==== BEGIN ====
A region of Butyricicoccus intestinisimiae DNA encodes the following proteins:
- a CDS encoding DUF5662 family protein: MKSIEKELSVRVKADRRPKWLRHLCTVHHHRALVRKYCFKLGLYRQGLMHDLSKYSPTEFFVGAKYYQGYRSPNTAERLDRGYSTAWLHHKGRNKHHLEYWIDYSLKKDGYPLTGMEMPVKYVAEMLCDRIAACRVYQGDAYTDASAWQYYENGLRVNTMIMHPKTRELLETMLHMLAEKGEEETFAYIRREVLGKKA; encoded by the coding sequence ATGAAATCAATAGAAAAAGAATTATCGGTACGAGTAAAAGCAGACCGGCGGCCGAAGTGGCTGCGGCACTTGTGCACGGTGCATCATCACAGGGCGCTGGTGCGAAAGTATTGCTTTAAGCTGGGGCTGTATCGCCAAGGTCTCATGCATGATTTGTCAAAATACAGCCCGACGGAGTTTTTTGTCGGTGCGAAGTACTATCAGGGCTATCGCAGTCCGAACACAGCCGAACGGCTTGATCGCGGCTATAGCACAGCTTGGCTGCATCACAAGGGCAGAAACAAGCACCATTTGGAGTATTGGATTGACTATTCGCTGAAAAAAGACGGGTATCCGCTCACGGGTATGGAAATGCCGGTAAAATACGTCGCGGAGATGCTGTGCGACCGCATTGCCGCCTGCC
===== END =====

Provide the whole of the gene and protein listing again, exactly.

A region of Butyricicoccus intestinisimiae DNA encodes the following proteins:
- a CDS encoding DUF5662 family protein: MKSIEKELSVRVKADRRPKWLRHLCTVHHHRALVRKYCFKLGLYRQGLMHDLSKYSPTEFFVGAKYYQGYRSPNTAERLDRGYSTAWLHHKGRNKHHLEYWIDYSLKKDGYPLTGMEMPVKYVAEMLCDRIAACRVYQGDAYTDASAWQYYENGLRVNTMIMHPKTRELLETMLHMLAEKGEEETFAYIRREVLGKKA; encoded by the coding sequence ATGAAATCAATAGAAAAAGAATTATCGGTACGAGTAAAAGCAGACCGGCGGCCGAAGTGGCTGCGGCACTTGTGCACGGTGCATCATCACAGGGCGCTGGTGCGAAAGTATTGCTTTAAGCTGGGGCTGTATCGCCAAGGTCTCATGCATGATTTGTCAAAATACAGCCCGACGGAGTTTTTTGTCGGTGCGAAGTACTATCAGGGCTATCGCAGTCCGAACACAGCCGAACGGCTTGATCGCGGCTATAGCACAGCTTGGCTGCATCACAAGGGCAGAAACAAGCACCATTTGGAGTATTGGATTGACTATTCGCTGAAAAAAGACGGGTATCCGCTCACGGGTATGGAAATGCCGGTAAAATACGTCGCGGAGATGCTGTGCGACCGCATTGCCGCCTGCC